Israel always has to carefully guard its borders. That's normal. We've never had to essentially seal off from the rest of the world before. Now, in addition to concerns about threats from our neighbors, Israel is struggling with the "need" to help our neighbors in the Palestinian Authority, and particularly in Gaza. It's well-known that Israel coordinates with the Palestinian Authority on many things including security, trade, water, energy, health and other things, on a regular basis. That's often met with criticism among Palestinian Arabs who think that just by virtue of coordinating with Israel on these essential things, it "legitimizes" Israel's existence.

Now, because of the crisis, there's a sense that the Palestinian Authority coordinating with Israel may not be so bad, even praised by unlikely sources such as the U.N. While unconfirmed, reports of the Palestinian Authority receiving 10,000 testing kits at the same time that Israel's Mossad coordinated the delivery of hundreds of thousands more suggest that Israel had a hand in providing these as well. Some even suggest that it's Israel's responsibility to help Palestinian Arabs living in their own communities, who are not Israeli citizens. The flip-flop is interesting. Maybe this will lead to a normalization of relations when the coronavirus threat ends, though I am not holding my breath. The plague of Jew hatred with which they are infected has no known cure.

There's also a debate in Israel as to what ends we should be of help among our Palestinian Arab neighbors. Many feel that coordination among health and security authorities makes sense and is good for us all. Few have problems with Israel facilitating the delivery of medical equipment and the like. Many balk, however, about Israel taking on responsibility in the form of providing from its own limited resources as we prepare for the situation to get worse before it gets better. Some resent the idea that the Hamas and PLO terrorists who control Gaza and the "West Bank," respectively, have spent billions to build terror tunnels and amass weapons to attack and kill us rather than investing in the health, well-being and infrastructure for their own people.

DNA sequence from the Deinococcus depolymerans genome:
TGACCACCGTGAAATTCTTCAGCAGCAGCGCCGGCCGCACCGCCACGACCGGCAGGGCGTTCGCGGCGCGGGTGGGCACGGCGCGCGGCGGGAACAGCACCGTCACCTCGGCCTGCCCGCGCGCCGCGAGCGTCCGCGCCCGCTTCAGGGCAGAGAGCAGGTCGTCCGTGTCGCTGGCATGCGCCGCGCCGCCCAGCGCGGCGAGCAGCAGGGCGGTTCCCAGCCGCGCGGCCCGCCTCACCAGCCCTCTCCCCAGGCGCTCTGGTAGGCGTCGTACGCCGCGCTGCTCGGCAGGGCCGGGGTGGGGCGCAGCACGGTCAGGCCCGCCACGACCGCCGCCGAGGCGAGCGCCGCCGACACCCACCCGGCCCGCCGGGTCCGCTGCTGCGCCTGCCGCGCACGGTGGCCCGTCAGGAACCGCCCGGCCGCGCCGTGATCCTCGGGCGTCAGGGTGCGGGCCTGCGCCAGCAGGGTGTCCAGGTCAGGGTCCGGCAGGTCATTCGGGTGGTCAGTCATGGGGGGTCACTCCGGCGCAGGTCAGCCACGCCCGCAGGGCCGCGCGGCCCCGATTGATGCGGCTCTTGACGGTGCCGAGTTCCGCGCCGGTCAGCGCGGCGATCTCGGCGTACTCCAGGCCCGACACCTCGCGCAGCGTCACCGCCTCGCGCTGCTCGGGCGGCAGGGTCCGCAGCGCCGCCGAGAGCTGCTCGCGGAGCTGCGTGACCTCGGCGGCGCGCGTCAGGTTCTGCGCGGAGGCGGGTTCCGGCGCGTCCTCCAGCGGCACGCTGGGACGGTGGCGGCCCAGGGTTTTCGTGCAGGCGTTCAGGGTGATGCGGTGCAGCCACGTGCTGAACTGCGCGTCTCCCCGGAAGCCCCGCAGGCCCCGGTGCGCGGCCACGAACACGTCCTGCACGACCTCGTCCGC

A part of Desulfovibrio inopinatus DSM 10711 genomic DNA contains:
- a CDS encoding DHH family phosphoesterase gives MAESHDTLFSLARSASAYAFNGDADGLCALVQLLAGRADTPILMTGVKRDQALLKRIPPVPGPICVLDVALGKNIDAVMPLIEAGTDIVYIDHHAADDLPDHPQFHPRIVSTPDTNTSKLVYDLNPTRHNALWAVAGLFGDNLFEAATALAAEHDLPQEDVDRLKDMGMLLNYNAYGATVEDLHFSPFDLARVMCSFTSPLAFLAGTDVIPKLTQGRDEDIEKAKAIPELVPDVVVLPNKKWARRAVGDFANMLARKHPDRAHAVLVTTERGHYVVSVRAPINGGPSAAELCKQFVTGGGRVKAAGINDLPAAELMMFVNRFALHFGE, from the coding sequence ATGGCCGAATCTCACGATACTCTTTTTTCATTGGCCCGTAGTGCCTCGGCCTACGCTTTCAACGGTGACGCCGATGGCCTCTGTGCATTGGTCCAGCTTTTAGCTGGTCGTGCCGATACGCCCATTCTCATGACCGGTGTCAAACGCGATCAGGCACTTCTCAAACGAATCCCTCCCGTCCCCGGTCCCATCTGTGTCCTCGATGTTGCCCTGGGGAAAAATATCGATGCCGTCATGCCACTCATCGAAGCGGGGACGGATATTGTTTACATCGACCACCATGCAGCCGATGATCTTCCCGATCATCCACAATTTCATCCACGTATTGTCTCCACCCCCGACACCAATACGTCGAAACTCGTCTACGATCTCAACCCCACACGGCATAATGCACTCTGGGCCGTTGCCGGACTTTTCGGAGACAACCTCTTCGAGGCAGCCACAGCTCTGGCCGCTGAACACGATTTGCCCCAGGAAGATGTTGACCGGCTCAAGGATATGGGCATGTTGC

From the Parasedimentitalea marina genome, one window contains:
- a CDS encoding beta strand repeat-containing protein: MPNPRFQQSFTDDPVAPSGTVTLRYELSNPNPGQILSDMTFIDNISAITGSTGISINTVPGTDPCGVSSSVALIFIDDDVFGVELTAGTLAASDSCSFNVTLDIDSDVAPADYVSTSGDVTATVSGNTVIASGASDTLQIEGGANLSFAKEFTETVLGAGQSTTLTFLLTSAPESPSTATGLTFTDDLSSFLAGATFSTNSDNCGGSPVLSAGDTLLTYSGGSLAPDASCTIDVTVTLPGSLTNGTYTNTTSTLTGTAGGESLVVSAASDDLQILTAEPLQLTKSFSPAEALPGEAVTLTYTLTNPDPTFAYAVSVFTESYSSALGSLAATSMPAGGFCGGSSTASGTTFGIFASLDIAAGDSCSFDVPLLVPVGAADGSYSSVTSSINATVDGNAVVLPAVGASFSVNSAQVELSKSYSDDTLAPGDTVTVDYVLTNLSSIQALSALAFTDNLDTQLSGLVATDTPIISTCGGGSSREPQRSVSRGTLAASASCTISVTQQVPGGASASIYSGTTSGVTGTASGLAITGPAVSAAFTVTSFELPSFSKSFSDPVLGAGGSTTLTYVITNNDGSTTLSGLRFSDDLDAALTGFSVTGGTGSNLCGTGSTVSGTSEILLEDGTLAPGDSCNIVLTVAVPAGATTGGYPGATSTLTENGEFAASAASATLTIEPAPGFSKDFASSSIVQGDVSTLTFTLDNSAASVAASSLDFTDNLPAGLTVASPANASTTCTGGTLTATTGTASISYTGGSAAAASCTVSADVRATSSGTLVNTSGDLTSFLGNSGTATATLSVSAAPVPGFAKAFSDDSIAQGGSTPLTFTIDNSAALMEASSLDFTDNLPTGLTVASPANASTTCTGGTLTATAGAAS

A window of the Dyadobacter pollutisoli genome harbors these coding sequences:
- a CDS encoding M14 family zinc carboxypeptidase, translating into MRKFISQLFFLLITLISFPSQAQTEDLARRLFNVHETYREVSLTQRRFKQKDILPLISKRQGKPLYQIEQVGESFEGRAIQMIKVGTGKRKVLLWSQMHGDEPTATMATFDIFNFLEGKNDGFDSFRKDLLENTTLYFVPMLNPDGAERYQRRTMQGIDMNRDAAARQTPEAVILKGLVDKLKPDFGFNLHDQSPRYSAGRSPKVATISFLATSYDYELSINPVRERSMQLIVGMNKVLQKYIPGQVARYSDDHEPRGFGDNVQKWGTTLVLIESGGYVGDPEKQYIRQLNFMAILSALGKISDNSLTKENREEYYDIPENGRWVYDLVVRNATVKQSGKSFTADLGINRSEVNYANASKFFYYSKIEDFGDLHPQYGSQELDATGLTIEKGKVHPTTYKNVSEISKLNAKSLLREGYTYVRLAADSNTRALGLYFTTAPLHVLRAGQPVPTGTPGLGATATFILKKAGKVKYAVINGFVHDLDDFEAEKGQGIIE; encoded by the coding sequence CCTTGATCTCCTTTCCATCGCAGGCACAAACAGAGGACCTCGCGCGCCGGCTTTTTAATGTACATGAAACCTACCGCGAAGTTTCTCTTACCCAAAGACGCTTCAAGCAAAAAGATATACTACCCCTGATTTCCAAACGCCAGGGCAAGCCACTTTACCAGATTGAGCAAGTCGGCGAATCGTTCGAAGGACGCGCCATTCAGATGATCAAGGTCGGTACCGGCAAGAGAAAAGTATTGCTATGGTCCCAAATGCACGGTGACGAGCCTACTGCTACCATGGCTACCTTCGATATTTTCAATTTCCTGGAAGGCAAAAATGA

Now they are looking to us for help. What about the rest of the Arab and Islamic world that are happy to give them money to fight us, yet not invest in building their society? Inevitably, however, no matter what we provide, we will be criticized for it being too little, too late, or coronavirus being a Zionist plot.

Regarding supplies and medical equipment, whether in the context of providing these to our neighbors or just for our own domestic needs, one area that Israel has a unique need and challenge is the number of respirators we have. Other than hospital beds, testing kits, protective gear and the like, respirators are a particular concern. According to Jewish law, preserving life is the highest value. One cannot shut off or disconnect a patient from a respirator, even if there is no medical hope that the person has any chance to live on his/her own.

Therefore, there are more people who are on respirators indefinitely, and fewer respirators "turning over" for others as would be in a society that does not hold this standard of protecting lives, whether for medical, religious or ethical reasons.

Israel's situation is bad, just like everywhere. I pray at this season of redemption that we will all cross the desert and see that the threats facing us today are behind us, sooner than later.